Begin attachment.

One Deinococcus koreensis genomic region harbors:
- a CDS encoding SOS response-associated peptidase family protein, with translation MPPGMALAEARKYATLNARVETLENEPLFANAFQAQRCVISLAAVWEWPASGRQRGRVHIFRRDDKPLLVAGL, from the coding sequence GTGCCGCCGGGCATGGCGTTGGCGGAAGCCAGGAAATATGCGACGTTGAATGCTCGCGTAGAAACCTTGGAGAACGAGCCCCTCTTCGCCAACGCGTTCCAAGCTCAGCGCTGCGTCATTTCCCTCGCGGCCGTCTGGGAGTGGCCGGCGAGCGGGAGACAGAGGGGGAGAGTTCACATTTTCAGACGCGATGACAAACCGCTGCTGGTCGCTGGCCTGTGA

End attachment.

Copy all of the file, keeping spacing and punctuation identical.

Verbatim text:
One Deinococcus koreensis genomic region harbors:
- a CDS encoding SOS response-associated peptidase family protein, with translation MPPGMALAEARKYATLNARVETLENEPLFANAFQAQRCVISLAAVWEWPASGRQRGRVHIFRRDDKPLLVAGL, from the coding sequence GTGCCGCCGGGCATGGCGTTGGCGGAAGCCAGGAAATATGCGACGTTGAATGCTCGCGTAGAAACCTTGGAGAACGAGCCCCTCTTCGCCAACGCGTTCCAAGCTCAGCGCTGCGTCATTTCCCTCGCGGCCGTCTGGGAGTGGCCGGCGAGCGGGAGACAGAGGGGGAGAGTTCACATTTTCAGACGCGATGACAAACCGCTGCTGGTCGCTGGCCTGTGA